November 9, 2010 in Features

Dr. Hideg: Forgetting things not always sign of dementia

Dr. Alisa Hideg
 

Do you ever forget things? A birthday, a meeting, something you were supposed to pick up at the grocery?

Sometimes I feel like I can’t remember anything unless I write it down.

When you experience this, is it early onset dementia? Rare, but it does happen. Or is it a reflection of living an overly busy life?

Forgetting things occasionally or needing to make lists is a natural result of being busy. Memory problems associated with Alzheimer’s or other types of dementia can be similar, but different.

For instance, you might forget to buy the gallon of milk on the way home that your spouse asked you to pick up, but once reminded, you remember hearing the request.

For a sufferer of dementia, even after being told of it again, the request does not ring a bell. It is like it never happened.

Signs of dementia may include:

• Memory lapses interfering with daily life.

• Decreased ability to make plans or solve problems.

• Trouble finishing familiar tasks.

• Confusion about time or place.

• Problems understanding and relating to images.

• Difficulty with language and reading.

• Poor judgment.

• Mood and personality changes.

You can find detailed explanations of the signs from the Alzheimer’s Association (877-474-8259, www.alz.org). If you notice possible signs of dementia in yourself or someone you know, consult your health care provider.

Unfortunately, there is not yet a test to determine if you have Alzheimer’s (research is being done to establish a blood test or a spinal fluid test), so the first thing is to rule out other causes of dementia such as blood vessel problems, head injury, Parkinson’s disease and other illnesses. Some of these are treatable and so the progress of the dementia may be stopped.

The National Institute on Aging and the Alzheimer’s Association are collaborating to establish new criteria for diagnosing Alzheimer’s specifically.

There is no cure for Alzheimer’s dementia, but scientists are searching for treatments every day. Different classes of blood pressure medications, statin cholesterol medications and certain B vitamins are all being studied for their potential abilities to delay, stop or prevent the disease.

Physicians often recommend keeping healthy and active to help reduce the risk of dementia or to keep it from getting worse.

Higher than normal cholesterol in the middle of life significantly increases dementia in later life. Smoking more than a half pack of cigarettes per day when you are in your 40s and 50s increases your risk as you age, and smoking two packs a day will double your risk of Alzheimer’s and other dementias, according to a study published this year.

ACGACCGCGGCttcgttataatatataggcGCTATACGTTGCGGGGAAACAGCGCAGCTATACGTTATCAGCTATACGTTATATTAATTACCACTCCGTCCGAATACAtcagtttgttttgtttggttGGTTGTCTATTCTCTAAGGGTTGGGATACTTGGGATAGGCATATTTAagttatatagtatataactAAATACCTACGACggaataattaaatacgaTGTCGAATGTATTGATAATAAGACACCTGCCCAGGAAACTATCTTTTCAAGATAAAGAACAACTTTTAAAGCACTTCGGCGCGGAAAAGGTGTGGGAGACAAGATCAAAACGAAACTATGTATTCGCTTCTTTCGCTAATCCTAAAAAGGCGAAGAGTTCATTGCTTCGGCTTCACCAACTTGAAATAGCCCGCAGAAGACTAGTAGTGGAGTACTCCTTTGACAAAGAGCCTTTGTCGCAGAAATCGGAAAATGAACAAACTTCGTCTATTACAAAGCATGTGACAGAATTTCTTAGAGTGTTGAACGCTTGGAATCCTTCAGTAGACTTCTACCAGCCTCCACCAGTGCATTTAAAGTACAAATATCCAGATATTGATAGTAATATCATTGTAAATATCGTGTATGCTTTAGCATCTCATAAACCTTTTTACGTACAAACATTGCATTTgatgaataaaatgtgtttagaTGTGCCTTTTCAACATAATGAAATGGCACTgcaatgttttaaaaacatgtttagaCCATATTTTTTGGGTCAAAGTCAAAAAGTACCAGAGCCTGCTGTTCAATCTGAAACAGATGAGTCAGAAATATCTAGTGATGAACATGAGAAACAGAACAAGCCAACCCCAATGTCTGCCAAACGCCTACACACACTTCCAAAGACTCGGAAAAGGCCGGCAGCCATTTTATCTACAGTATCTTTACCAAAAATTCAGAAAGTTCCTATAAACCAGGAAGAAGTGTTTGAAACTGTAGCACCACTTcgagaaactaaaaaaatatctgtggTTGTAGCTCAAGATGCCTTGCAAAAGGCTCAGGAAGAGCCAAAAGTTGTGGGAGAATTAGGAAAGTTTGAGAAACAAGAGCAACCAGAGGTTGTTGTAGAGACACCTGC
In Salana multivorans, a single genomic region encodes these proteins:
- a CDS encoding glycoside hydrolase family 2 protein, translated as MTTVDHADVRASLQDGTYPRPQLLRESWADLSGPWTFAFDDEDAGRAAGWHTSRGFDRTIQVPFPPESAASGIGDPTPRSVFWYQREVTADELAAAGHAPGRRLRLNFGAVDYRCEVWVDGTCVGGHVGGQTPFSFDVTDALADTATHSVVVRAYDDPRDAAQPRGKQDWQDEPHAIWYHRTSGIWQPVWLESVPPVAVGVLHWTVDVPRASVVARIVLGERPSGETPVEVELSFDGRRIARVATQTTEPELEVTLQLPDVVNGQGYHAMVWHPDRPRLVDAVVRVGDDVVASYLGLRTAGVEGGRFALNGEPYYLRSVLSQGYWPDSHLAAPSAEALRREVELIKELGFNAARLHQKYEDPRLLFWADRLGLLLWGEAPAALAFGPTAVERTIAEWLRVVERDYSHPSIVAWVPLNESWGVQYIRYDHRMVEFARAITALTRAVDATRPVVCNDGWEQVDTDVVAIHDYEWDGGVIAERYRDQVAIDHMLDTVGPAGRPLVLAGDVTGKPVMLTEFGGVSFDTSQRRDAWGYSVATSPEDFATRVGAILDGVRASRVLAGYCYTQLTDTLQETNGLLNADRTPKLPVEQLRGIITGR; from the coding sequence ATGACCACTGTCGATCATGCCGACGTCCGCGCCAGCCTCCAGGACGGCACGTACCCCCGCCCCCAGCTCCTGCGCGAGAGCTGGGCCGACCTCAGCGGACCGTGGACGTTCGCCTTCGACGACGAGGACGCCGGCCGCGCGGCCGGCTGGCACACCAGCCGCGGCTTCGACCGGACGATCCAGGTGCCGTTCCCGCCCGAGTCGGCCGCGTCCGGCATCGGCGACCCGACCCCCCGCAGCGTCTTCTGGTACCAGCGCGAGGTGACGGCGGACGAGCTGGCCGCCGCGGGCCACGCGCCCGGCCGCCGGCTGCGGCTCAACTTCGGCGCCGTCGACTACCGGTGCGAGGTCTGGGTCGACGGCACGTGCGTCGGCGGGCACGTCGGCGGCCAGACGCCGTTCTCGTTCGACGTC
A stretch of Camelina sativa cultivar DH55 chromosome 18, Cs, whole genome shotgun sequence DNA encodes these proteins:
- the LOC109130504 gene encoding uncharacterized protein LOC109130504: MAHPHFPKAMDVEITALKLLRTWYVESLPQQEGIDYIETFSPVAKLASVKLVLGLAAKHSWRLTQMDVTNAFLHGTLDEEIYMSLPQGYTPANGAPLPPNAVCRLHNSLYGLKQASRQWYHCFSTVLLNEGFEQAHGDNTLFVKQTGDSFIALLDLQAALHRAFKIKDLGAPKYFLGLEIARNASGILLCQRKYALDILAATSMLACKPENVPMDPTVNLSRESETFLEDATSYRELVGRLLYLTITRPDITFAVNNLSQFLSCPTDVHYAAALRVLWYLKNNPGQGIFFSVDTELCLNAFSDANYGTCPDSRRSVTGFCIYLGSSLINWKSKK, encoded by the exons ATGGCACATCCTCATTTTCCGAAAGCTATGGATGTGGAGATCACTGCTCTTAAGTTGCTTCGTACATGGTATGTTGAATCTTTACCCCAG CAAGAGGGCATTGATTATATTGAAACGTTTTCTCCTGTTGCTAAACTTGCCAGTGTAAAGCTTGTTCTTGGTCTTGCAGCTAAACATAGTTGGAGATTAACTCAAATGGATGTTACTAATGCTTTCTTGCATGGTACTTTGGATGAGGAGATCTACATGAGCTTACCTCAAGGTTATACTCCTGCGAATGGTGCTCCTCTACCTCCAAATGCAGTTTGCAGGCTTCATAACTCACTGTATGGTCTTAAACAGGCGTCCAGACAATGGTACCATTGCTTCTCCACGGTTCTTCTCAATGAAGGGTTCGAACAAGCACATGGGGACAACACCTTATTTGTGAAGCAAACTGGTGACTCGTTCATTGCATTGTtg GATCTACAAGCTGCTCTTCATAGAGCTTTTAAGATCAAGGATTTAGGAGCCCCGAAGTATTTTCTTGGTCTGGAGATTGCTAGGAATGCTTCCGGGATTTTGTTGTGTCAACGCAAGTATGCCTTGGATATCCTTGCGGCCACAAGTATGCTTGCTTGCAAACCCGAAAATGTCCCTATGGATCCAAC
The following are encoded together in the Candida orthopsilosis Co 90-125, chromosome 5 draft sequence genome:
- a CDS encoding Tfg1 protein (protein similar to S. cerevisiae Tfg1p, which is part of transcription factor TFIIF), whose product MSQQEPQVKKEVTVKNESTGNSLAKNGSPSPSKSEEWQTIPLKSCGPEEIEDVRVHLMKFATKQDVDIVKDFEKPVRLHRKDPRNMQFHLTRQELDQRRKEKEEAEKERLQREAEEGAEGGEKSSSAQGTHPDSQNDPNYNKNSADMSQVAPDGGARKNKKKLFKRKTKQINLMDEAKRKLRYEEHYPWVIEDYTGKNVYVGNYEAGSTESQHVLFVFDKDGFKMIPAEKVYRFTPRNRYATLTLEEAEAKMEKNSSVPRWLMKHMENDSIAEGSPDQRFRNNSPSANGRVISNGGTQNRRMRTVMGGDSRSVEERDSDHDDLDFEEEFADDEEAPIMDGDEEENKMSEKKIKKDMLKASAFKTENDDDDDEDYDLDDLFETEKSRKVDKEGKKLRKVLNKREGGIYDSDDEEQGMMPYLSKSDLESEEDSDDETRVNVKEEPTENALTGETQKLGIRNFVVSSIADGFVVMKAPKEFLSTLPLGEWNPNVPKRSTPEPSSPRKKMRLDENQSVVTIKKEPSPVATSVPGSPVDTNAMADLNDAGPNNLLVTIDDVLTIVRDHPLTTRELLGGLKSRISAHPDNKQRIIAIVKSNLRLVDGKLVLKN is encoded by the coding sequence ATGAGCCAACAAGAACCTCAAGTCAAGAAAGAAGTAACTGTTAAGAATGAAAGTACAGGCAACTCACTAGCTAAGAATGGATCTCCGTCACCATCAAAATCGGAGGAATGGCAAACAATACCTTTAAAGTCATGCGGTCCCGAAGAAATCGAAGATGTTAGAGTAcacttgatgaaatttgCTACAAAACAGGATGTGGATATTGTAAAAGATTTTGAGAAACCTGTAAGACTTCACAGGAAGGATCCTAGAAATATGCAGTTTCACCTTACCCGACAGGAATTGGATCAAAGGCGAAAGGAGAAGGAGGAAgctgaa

Research done by Group Health Cooperative demonstrated that exercising three or more times a week decreases your risk, and there is ongoing research on benefits of omega-3 fatty acids found in fish and flax seed oils.

Keeping your mind engaged and challenged has also been shown to be helpful. Scientists are hopeful that ongoing research will yield more information about preventing and delaying many types of dementia.

Since there is currently no cure for Alzheimer’s, you might be wondering why a person would want to get a diagnosis as soon as it is suspected. If it is one of the treatable forms of dementia, an earlier diagnosis can mean better preservation of brain function.

It can also allow a person to think about and discuss with family members how the disease should be handled as it progresses. Then a plan can be put into place for changing living arrangements as abilities change.

Some people may choose to participate in clinical trials for new treatments, and patients and family members can join care and support groups to develop a support network for all involved.

Dementia of all types can be a struggle for the person diagnosed with the disease and for those who are caring for them. The Alzheimer’s Association has a 24-hour helpline (800-272-3900) with Alzheimer’s information, clinical trial information and support.

There are many aspects of having or coping with dementia that can feel very isolating, but if you reach out to others, there is so much information and common experience that it can make it easier.

Dr. Alisa Hideg is a family medicine physician at Group Health’s Riverfront Medical Center in Spokane. Her column appears every other Tuesday in the Today section. Send your questions and comments to drhideg@ghc.org.

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